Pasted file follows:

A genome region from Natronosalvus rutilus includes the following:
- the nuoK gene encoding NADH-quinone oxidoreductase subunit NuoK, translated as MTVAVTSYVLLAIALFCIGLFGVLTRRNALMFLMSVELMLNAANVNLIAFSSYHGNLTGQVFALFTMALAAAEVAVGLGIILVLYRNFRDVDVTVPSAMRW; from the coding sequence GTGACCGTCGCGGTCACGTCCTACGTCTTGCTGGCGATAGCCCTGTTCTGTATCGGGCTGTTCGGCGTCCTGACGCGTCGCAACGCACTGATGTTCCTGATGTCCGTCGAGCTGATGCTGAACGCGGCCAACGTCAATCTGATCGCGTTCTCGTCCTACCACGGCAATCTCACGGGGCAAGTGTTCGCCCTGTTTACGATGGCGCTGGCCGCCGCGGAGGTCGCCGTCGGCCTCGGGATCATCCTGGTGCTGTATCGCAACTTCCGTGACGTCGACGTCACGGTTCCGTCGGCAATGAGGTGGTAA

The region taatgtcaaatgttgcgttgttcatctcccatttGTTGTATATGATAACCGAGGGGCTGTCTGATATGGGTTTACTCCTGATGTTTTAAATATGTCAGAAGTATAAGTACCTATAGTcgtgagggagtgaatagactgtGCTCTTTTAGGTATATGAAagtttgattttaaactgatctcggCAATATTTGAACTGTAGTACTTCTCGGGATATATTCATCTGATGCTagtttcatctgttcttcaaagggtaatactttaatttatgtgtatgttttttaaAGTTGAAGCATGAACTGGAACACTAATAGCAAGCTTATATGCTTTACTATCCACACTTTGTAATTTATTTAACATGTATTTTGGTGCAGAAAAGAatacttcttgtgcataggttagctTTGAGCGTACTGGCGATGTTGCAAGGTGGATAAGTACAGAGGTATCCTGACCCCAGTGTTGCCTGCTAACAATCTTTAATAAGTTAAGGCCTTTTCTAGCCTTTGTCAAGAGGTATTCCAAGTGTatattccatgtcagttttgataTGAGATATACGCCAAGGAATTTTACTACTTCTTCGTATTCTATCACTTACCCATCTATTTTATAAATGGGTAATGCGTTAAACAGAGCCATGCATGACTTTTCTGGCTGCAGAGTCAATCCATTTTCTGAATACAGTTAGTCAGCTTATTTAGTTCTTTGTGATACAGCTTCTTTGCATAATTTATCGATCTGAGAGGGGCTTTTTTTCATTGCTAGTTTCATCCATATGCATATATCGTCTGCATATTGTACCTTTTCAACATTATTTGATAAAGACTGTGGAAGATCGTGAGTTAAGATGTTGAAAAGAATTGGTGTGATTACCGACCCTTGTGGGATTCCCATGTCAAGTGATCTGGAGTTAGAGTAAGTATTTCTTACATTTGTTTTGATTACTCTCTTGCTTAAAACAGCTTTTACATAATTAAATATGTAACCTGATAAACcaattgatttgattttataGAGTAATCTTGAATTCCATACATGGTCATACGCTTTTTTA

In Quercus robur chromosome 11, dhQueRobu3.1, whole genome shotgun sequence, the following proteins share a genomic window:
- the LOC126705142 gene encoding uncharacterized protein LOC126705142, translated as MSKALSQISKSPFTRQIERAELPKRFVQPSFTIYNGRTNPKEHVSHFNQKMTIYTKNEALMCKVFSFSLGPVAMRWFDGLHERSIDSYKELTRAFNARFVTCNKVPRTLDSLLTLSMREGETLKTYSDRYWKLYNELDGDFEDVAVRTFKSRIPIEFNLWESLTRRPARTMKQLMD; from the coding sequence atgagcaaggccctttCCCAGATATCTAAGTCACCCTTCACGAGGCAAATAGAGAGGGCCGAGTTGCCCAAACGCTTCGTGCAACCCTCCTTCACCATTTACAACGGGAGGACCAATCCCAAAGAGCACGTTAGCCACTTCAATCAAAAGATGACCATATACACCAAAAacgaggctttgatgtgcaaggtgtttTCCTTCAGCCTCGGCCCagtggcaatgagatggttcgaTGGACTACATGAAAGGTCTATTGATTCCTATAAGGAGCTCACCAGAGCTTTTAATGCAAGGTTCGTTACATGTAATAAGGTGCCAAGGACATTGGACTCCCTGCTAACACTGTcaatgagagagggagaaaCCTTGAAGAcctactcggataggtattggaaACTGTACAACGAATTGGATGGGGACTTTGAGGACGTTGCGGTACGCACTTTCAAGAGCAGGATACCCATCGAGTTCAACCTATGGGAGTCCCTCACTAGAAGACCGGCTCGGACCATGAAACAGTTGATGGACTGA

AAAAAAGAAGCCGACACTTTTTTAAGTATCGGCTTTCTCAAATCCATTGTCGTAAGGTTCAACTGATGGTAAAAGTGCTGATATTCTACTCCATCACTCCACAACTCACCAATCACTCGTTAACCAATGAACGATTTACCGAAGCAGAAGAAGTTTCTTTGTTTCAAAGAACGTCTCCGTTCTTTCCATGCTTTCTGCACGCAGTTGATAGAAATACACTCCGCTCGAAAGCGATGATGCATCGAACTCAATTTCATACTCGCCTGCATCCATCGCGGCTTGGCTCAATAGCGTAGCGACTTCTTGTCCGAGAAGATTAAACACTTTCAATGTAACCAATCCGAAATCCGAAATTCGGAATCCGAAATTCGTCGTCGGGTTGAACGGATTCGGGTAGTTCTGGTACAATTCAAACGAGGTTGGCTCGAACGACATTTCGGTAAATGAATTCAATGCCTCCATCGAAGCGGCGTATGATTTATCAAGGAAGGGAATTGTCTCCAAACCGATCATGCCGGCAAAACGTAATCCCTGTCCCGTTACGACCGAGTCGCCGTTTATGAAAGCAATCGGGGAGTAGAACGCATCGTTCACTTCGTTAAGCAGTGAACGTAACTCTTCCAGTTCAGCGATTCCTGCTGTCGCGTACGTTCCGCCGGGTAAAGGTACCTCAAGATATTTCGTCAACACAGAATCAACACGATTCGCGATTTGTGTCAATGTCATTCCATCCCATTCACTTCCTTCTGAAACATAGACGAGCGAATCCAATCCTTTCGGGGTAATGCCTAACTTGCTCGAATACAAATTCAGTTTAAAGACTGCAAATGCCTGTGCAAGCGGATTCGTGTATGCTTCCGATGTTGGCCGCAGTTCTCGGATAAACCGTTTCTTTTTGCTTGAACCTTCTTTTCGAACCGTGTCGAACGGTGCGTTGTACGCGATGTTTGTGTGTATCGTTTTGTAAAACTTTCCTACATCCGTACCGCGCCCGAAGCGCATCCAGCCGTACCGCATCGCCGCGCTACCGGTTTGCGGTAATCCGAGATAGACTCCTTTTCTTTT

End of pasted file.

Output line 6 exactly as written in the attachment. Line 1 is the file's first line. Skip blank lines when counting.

AAAAAAGAAGCCGACACTTTTTTAAGTATCGGCTTTCTCAAATCCATTGTCGTAAGGTTCAACTGATGGTAAAAGTGCTGATATTCTACTCCATCACTCCACAACTCACCAATCACTCGTTAACCAATGAACGATTTACCGAAGCAGAAGAAGTTTCTTTGTTTCAAAGAACGTCTCCGTTCTTTCCATGCTTTCTGCACGCAGTTGATAGAAATACACTCCGCTCGAAAGCGATGATGCATCGAACTCAATTTCATACTCGCCTGCATCCATCGCGGCTTGGCTCAATAGCGTAGCGACTTCTTGTCCGAGAAGATTAAACACTTTCAATGTAACCAATCCGAAATCCGAAATTCGGAATCCGAAATTCGTCGTCGGGTTGAACGGATTCGGGTAGTTCTGGTACAATTCAAACGAGGTTGGCTCGAACGACATTTCGGTAAATGAATTCAATGCCTCCATCGAAGCGGCGTATGATTTATCAAGGAAGGGAATTGTCTCCAAACCGATCATGCCGGCAAAACGTAATCCCTGTCCCGTTACGACCGAGTCGCCGTTTATGAAAGCAATCGGGGAGTAGAACGCATCGTTCACTTCGTTAAGCAGTGAACGTAACTCTTCCAGTTCAGCGATTCCTGCTGTCGCGTACGTTCCGCCGGGTAAAGGTACCTCAAGATATTTCGTCAACACAGAATCAACACGATTCGCGATTTGTGTCAATGTCATTCCATCCCATTCACTTCCTTCTGAAACATAGACGAGCGAATCCAATCCTTTCGGGGTAATGCCTAACTTGCTCGAATACAAATTCAGTTTAAAGACTGCAAATGCCTGTGCAAGCGGATTCGTGTATGCTTCCGATGTTGGCCGCAGTTCTCGGATAAACCGTTTCTTTTTGCTTGAACCTTCTTTTCGAACCGTGTCGAACGGTGCGTTGTACGCGATGTTTGTGTGTATCGTTTTGTAAAACTTTCCTACATCCGTACCGCGCCCGAAGCGCATCCAGCCGTACCGCATCGCCGCGCTACCGGTTTGCGGTAATCCGAGATAGACTCCTTTTCTTTT